“In my theory, is that to solve the world’s problems we actually need governments and companies and non-profits and entrepreneurs and venture capitalists and everyone to work together to reach these goals. So, I think there need to be a lot more collaboration and a lot more voice given to goals that we all have. Because we all want a better world. I think there’s definitely room for improvement across the world.”—This Week in Startups on YouTube
On being female and being a founder:
“For me, personally, it’s not something that I’ve given a lot of consideration to. And I think it’s really been helpful for me because I think if I had blamed getting rejected from an investor on something that I couldn’t control, it would really take the power out of my hands. Whereas, if I had blamed it on my pitch deck not being refined enough, or my strategy not being refined enough, it meant I could continuously refine the things, and make it better and better and better until eventually we land an investment and found people that supported me and my vision and what we’re trying to do.”—Sana Qadar on YouTube
“I don’t really like distractions. I like getting to build a company. And I feel really fortunate to be able to build that company without too much distraction.”—This Week in Startups
“I think that’s one thing that’s really critical as a founder is like we always try to undersell numbers, we round down if we have a number. It is really critical to make sure that the truth is a very, very strict line in the sand and you don’t ever cross that. Managing expectations is a slightly different kettle of fish because you are needing to get people to understand your vision of what you’re trying to do and achieve. But it’s also critical for people to know where you are today, and not be shifty.”—This Week in Startups
On comparing herself to others:
“It’s been 10 years now to get to this point. There’s a quote that I really like, which is ‘the reason we struggle with insecurities is because we compare our behind-the-scenes footage with everyone else’s highlight reel.’ And I think that is so true. I think the thing that needs celebrating the most is all those times that you’re really struggling, facing a lot of rejections. I think that one of the most important things is to know that rejection is really normal and part of the process. Because once you get used to that then you can pursue anything until you actually succeed.”—Sana Qadar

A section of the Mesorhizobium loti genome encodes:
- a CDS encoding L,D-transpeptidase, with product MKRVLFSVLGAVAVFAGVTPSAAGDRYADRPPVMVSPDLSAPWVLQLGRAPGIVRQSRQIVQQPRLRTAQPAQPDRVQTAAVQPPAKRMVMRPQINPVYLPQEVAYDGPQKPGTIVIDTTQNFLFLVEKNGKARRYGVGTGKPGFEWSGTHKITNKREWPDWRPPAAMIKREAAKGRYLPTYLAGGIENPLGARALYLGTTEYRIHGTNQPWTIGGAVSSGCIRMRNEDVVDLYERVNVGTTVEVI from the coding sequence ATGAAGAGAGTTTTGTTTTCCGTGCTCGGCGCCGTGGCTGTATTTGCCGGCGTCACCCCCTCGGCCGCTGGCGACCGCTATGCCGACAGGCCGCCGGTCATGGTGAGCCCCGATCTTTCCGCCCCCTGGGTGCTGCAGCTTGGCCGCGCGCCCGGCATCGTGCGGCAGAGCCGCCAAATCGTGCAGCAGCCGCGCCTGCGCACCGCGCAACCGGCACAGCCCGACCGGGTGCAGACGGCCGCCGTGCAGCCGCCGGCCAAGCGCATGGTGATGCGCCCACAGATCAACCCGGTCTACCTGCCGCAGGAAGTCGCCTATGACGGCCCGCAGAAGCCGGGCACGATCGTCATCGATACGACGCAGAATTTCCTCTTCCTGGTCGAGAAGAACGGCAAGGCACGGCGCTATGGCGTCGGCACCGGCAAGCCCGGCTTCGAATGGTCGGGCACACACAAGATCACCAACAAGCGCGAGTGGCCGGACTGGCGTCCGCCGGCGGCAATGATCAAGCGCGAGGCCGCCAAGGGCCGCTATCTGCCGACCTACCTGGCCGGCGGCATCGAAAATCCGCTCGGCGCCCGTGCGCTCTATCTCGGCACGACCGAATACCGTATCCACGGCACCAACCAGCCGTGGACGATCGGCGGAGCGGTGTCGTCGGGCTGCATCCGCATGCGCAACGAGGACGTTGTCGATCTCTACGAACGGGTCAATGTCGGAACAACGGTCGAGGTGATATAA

On what she would have told her younger self:
“I think I’ll just give it a couple of words: ‘it’ll be okay.’ A lot of the journey, you just don’t really know, kind of like walking down a dark, dark tunnel, and being like, ‘I think this is the right way.’”—This Week In Startups
On what to do next:
“Everything concerns me. We’re one percent done. We still have 99 percent to go. I think as a founder, our job is to continuously focus on the things that need to be improved, which kind of gives you a slightly warped view… I don’t often sit there and say like, hey this is all working out, like things are set. It’s always, oh my god we haven’t done a thing. Like, this was in the business plan years ago. Or, this shouldn’t be happening, we need to make this better and faster and more efficient or whatever it might be. And that’s just continuous.”—This Week in Startups
“It’s really about us executing and delivering upon our community’s needs and building up this platform that we’ve always been dreaming about. I sort of went through a really strong phase of just being able to purely service and work with our community.—This Week in Startups
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On keeping things simple:
“We really look for investors that really believe in our vision and what we’re trying to do. It’s kind of fun. It’s sort of a self-selection process. The people who believe in us and our vision invest and people who don’t, don’t. It kind of works out well because it means you’re surrounded by amazing people.”—This Week in Startups
“We have a two-step plan. Step one, build one of the world’s most valuable companies. And step two, do the most good that we can do.”—This Week in Startups